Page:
How to Organize a Clothes Swap Meet

Becky from Organizing Made Fun has a great post up on how she organized a Ladies’ Clothing Swap. She has lots of pictures and details on what worked if you’d like to do something similar.

We do this at least once or twice a year as a church and it’s a great way to clean out our houses and get some items we need — for FREE!

Have you ever been a part of a swap of some kind? I’d love to hear your ideas and what did or didn’t work for you!

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Comments

  1. says

    We do what we call the “MOPSwap” at each of our monthly MOPS meetings. People bring in whatever they don’t need anymore and take whatever they want. You don’t have to bring anything to take and you don’t have to take anything if you bring. Leftovers go to our church’s “extend-a-hand” ministry (clothes, food, and household goods “pantry”).

    We don’t do a lot of sorting or organizing since it’s a monthly thing and you can bring literally anything (and the focus is the MOPS meeting, not the swap), but I would say very definitely to only do this sort of thing if you have a plan in place for where the leftovers are going to go. We just have to bring them down the hallway (and everything that can be used in a home is welcome), so it’s uber-convenient for us. But if our church only had a clothes closet, we would limit our swap to clothes so that I didn’t have to haul all the extra other stuff someplace else every month. And if our church didn’t have anything like that at all, this would at most be an annual event to minimize trips to Goodwill!

    The stuff is “first-come-first-served,” but those who are part of the group are usually given priority over those who are not (for instance, if someone’s friend needed clothes, the group member would be welcome to take clothes for them, but only after everyone else has had a chance to take what they need).

  2. Courtney says

    We used to do an annual “household goods” swap at our church in Michigan. No clothes allowed! People brought in pots and pans, small appliances, small furniture, nick-knacks, children’s items, etc. that they no longer wanted or needed, and anyone was free to take home whatever they could use. All of the leftovers went to Goodwill. It was great and so fun to see items get new homes!

  3. says

    I host Clothing Swaps at my house about 3 times per year. I invite moms from church and from the homeschool co-op we’re a part of. I also advertise on the 3 local yahoo homeschool groups that I’m a part of. I have found that having a clothing swap encourages women to 1) Clean out, de-clutter and organize their closets and drawers and 2) Make time for fellowship!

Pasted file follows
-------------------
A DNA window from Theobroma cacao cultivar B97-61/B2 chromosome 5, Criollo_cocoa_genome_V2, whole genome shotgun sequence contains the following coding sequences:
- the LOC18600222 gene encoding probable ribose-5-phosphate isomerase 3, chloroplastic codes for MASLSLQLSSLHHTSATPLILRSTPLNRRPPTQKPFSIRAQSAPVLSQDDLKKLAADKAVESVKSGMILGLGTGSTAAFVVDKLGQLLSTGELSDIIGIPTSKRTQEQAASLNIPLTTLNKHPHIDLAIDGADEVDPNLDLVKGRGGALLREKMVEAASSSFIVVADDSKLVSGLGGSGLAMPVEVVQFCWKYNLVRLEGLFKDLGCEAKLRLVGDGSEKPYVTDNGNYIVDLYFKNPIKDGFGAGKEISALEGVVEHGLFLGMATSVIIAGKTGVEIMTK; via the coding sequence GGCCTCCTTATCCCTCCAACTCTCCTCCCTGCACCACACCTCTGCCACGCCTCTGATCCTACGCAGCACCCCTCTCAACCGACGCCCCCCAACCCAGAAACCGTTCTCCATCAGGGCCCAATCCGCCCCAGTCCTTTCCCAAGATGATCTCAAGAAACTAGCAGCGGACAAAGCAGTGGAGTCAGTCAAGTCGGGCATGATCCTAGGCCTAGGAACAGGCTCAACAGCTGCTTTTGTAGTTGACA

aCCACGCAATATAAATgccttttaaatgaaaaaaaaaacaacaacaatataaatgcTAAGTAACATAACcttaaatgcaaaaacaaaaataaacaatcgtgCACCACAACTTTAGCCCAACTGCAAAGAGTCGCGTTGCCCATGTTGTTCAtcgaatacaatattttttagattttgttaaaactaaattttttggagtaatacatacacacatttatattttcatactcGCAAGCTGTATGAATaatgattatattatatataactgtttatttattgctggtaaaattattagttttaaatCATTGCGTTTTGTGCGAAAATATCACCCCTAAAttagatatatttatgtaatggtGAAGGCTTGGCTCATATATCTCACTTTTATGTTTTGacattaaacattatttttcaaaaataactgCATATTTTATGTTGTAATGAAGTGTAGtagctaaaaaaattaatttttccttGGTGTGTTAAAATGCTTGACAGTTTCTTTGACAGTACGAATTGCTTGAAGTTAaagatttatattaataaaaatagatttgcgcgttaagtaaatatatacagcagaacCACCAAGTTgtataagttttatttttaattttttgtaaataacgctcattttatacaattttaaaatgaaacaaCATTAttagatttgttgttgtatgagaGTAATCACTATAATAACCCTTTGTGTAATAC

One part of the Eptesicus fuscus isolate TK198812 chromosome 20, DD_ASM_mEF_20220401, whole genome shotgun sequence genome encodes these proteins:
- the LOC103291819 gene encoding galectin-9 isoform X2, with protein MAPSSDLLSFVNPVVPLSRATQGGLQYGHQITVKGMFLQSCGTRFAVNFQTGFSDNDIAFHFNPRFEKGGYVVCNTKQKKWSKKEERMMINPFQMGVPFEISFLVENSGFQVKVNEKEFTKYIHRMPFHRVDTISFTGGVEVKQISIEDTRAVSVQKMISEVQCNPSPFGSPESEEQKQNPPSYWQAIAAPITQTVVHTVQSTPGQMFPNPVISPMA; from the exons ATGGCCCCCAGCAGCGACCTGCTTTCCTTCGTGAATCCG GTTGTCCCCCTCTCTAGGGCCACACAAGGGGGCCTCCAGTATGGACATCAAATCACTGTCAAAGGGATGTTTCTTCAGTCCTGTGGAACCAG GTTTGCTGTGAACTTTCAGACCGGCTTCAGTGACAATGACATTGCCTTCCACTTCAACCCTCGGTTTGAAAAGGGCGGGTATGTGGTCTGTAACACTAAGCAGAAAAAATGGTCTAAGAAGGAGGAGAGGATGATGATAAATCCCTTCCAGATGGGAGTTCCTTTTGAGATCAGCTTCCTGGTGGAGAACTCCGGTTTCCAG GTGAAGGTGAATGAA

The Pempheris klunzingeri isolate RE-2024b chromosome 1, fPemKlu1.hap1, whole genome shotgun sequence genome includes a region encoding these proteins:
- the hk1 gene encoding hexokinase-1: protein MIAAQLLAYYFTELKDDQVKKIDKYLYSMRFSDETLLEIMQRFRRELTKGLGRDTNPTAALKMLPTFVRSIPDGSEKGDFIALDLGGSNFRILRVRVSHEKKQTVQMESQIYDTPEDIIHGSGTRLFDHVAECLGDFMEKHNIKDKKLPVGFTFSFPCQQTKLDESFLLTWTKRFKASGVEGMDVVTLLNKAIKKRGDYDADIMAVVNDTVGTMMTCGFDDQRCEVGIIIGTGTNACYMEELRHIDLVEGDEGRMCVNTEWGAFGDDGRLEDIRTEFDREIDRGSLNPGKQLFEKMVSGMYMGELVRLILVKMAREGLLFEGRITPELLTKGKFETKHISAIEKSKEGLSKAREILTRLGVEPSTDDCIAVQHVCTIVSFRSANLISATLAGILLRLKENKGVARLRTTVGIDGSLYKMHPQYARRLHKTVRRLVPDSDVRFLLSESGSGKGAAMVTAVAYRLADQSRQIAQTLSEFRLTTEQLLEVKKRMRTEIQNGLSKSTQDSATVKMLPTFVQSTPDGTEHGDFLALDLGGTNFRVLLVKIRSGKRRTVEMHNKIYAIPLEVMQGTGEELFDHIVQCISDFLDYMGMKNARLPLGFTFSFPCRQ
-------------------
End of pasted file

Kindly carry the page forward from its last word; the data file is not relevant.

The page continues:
Another added perk is that whatever clothes are not chosen, the remaining clothes are donated to the women’s crisis shelter. Having a clothing swap has literally saved me hundreds of dollars over the years. Having 6 children to clothe, I really don’t remember when was the last time I had to purchase a winter jacket! They have all been provided, thanks to the clothing swaps!!

    I can also attest that this has been a big factor in my children not feeling like they are entitled to always having everything come brand-new from the store with tags. They have been raised to be thankful and not to view life as a fashion show. I know my husband appreciates knowing that he makes enough money to support our family because our spending habits are more frugally lined-up.

  4. Mary Sunshine says

    Our church’s moms group (we used to be a MOPS group, but then we went rogue) hosts a Children’s Clothing Swap every spring. It’s a great way to clean house, pass on hand-me-downs, and get the clothes our kids need. It’s free and open to the public, so it’s also a good outreach ministry. All the leftover clothing goes to a local thrift shop, which benefits a local crisis pregnancy center.

    We’re actually hosting it this Friday, April 26, so if any of your readers are in the South Jersey area, they can get more information at our Facebook page: The Mom Squad of Clayton Baptist Church.

  5. Kristin says

    The ladies in my church did a swap a couple of years ago. It was fun but there are a few things I would do differently. We just had everyone bring a certain number of any kind of item. (I think it was 3 per person). So some ladies brought decor items, some ladies brought accessories, some brought clothes, etc. (We did specify no children’s clothes because it was meant to be a grown up event.)

    Anyway, I think it would have been more fun to just do decor or accessories or clothes rather than a big mix. It got a bit confusing, I thought. I did get a really cute purse that I still use all the time and I got rid of some decor things that were just collecting dust around here!

  6. Sherri says

    My homeschool co-op has a swap table every week. Anyone in the group can bring whatever they wish to get rid of, and anyone can take whatever they can use. The only rule is that you must reclaim your unclaimed goods at the end of the day. That generally works well, but Goodwill is not far away if someone forgets.